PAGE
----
4. The initial solution hypothesis
  5. The solution/model — use examples and visualizations
  6. The business impact of the solution and clear action items for stakeholders

Hungry for more? We also recommend reading these great posts that include tips on communication: (1) Aspiring Data Scientists? Master these fundamentals from Peter Gleeson and (2) The Data Science Process: What a data scientist actually does day-to-day from Raj Bandyopadhyay

Common errors to watch out for:

While there are a number of statistical and technical errors you can make during your analysis, we’ll focus on some common communication errors you might run into:

  • Omitting/glossing over any key assumptions made during the analysis
  • Recycling the same presentation for different audiences
  • Showing visualizations like charts and tables without re-iterating the main idea
  • Saving all insights until a final presentation instead of making the process piecemeal and iterative
  • Saving the findings until the end of the presentation — make sure to include an executive summary and recommendations at the beginning of the presentation
  • Not having back-up materials of different technical levels — an appendix with supporting details is useful for both the actual presentation itself and context if the presentation is shared
  • Not opening up after the presentation (either verbally or via email) for feedback — everyone has a different way of absorbing information so if you need to adjust, the easiest way to find out that out is to ask for feedback!

How helps communicate results

At, we help data scientists and machine learning engineers to automatically track their datasets, code, experiments and results creating efficiency, visibility and reproducibility.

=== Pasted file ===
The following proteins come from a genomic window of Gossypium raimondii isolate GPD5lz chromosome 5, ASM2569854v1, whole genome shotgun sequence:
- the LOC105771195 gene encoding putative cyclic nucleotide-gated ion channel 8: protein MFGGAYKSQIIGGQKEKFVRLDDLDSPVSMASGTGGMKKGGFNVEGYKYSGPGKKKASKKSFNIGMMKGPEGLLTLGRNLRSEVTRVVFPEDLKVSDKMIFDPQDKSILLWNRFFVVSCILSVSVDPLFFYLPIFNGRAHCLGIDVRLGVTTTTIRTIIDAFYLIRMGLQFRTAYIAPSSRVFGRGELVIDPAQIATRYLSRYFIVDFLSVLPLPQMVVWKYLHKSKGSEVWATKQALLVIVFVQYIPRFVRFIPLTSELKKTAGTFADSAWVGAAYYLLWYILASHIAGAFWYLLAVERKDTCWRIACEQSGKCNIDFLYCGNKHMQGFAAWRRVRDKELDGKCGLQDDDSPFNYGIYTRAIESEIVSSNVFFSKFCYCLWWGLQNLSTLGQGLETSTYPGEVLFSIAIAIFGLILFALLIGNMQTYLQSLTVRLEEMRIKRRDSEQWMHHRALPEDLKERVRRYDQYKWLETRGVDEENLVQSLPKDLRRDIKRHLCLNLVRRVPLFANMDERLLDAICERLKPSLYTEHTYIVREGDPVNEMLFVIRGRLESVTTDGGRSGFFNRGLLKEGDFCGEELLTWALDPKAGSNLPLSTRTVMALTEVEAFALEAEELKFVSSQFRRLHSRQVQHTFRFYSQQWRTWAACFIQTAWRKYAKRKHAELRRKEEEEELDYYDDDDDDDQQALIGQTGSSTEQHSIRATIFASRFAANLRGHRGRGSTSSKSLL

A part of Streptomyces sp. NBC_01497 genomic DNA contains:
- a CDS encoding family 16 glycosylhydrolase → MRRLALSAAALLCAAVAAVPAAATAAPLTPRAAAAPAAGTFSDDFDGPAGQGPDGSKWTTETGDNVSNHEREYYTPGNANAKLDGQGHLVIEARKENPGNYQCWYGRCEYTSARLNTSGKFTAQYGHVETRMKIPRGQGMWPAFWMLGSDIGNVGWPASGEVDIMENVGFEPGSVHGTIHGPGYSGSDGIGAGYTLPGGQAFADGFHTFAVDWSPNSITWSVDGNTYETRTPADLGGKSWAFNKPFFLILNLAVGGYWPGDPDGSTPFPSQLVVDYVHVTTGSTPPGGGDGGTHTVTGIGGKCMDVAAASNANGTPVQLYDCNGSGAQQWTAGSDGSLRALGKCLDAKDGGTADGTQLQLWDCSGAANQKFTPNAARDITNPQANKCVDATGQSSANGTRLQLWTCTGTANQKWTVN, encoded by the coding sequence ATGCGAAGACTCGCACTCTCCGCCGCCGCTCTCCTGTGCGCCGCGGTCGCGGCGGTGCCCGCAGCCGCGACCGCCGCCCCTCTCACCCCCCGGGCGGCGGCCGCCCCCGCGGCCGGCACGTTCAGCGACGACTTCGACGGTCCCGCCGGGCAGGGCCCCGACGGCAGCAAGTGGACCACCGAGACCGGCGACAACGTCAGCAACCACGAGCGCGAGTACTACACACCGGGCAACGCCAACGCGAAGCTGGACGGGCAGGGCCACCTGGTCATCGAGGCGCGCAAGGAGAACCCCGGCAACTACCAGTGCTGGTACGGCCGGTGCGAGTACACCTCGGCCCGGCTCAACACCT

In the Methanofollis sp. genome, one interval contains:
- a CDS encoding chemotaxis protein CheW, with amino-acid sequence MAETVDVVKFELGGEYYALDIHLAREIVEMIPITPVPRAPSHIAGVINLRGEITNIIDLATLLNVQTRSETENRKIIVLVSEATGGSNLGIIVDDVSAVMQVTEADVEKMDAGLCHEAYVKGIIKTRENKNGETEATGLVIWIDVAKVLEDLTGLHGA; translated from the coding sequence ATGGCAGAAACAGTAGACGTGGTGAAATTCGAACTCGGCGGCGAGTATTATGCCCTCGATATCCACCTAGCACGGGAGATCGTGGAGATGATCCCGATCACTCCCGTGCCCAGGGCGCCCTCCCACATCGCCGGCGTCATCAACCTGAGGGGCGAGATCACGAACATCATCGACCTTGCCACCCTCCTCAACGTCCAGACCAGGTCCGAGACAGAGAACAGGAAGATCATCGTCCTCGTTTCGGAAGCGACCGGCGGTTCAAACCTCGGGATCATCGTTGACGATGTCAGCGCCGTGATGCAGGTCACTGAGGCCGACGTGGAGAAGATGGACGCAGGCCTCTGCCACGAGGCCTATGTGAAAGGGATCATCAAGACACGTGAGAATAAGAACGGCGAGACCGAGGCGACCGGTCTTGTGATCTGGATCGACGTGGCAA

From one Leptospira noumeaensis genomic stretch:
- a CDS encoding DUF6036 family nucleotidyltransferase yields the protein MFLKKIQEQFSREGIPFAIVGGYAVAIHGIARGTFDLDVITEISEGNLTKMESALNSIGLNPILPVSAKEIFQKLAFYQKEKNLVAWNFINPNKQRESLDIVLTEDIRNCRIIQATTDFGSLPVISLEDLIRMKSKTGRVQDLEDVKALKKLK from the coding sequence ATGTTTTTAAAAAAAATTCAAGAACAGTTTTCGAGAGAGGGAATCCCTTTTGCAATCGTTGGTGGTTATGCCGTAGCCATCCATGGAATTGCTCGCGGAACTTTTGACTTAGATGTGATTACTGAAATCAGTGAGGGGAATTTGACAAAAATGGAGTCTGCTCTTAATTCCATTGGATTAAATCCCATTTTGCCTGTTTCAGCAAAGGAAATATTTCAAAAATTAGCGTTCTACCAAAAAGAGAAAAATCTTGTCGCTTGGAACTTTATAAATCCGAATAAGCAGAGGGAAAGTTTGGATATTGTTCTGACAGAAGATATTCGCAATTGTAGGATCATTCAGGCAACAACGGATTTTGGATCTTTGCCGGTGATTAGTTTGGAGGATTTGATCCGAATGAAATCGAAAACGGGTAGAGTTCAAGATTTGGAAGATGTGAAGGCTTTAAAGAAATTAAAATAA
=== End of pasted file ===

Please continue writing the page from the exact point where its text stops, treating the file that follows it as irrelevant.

Instantly visualize model metrics in — you can export these charts for your presentations!

With, you can visualize and track all your model results — this is especially helpful for long running experiments, since you can track the results live. also allows you to:

  • Share experiment results via slack or email
  • Add rich documentation of your work in context (with images!)
  • Visualize and save sampled predictions such as images and figures
  • Match each experiment with a dataset hash.

Want to see an example? Follow along as our team competes in Kaggle’s Home Credit Default Risk competition in our public project!

Just like you need to iterate with your models to improve their performance, you shouldn’t expect to have a perfect presentations skills from the jump. Improving your communication skills requires flexibility for your audiences and practice over time!

Have your own pro-tips for communicating results that we should feature here? Let us know on twitter @Cometml 

Gideon Mendels | Comet ML

Gideon Mendels

Gideon Mendels is the CEO and co-founder of, a leading provider of machine learning operations (MLOps) solutions that accelerate getting machine learning models into production. Before Gideon founded GroupWize where they trained and deployed over 50 Natural Language Processing (NLP) models on 15 different languages. His journey with NLP and Speech Recognition models began at Columbia University and Google where he worked on hate speech and deception detection.